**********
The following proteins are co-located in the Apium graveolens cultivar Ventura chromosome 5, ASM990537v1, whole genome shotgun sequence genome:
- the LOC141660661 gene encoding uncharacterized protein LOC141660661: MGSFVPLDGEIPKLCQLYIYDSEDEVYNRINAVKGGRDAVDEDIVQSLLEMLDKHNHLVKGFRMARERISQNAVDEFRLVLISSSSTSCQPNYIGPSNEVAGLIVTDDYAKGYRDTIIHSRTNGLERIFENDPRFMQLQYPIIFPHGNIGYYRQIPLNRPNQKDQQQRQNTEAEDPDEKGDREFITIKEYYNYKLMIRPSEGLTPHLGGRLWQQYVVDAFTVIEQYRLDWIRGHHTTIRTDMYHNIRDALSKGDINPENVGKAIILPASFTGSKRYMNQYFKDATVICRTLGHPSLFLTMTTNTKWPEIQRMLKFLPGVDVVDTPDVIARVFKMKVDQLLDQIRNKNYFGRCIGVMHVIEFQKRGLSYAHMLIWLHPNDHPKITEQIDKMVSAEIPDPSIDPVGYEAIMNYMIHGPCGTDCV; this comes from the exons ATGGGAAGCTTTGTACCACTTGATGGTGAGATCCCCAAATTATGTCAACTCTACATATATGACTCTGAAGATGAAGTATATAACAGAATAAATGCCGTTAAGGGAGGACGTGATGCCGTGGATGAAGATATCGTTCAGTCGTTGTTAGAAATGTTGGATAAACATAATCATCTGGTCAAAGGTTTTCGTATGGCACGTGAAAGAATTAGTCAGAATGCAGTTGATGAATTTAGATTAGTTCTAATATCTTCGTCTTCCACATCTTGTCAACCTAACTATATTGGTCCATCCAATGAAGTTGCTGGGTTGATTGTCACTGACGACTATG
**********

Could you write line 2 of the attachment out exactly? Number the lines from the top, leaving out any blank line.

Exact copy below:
- the LOC141660661 gene encoding uncharacterized protein LOC141660661: MGSFVPLDGEIPKLCQLYIYDSEDEVYNRINAVKGGRDAVDEDIVQSLLEMLDKHNHLVKGFRMARERISQNAVDEFRLVLISSSSTSCQPNYIGPSNEVAGLIVTDDYAKGYRDTIIHSRTNGLERIFENDPRFMQLQYPIIFPHGNIGYYRQIPLNRPNQKDQQQRQNTEAEDPDEKGDREFITIKEYYNYKLMIRPSEGLTPHLGGRLWQQYVVDAFTVIEQYRLDWIRGHHTTIRTDMYHNIRDALSKGDINPENVGKAIILPASFTGSKRYMNQYFKDATVICRTLGHPSLFLTMTTNTKWPEIQRMLKFLPGVDVVDTPDVIARVFKMKVDQLLDQIRNKNYFGRCIGVMHVIEFQKRGLSYAHMLIWLHPNDHPKITEQIDKMVSAEIPDPSIDPVGYEAIMNYMIHGPCGTDCV; this comes from the exons ATGGGAAGCTTTGTACCACTTGATGGTGAGATCCCCAAATTATGTCAACTCTACATATATGACTCTGAAGATGAAGTATATAACAGAATAAATGCCGTTAAGGGAGGACGTGATGCCGTGGATGAAGATATCGTTCAGTCGTTGTTAGAAATGTTGGATAAACATAATCATCTGGTCAAAGGTTTTCGTATGGCACGTGAAAGAATTAGTCAGAATGCAGTTGATGAATTTAGATTAGTTCTAATATCTTCGTCTTCCACATCTTGTCAACCTAACTATATTGGTCCATCCAATGAAGTTGCTGGGTTGATTGTCACTGACGACTATG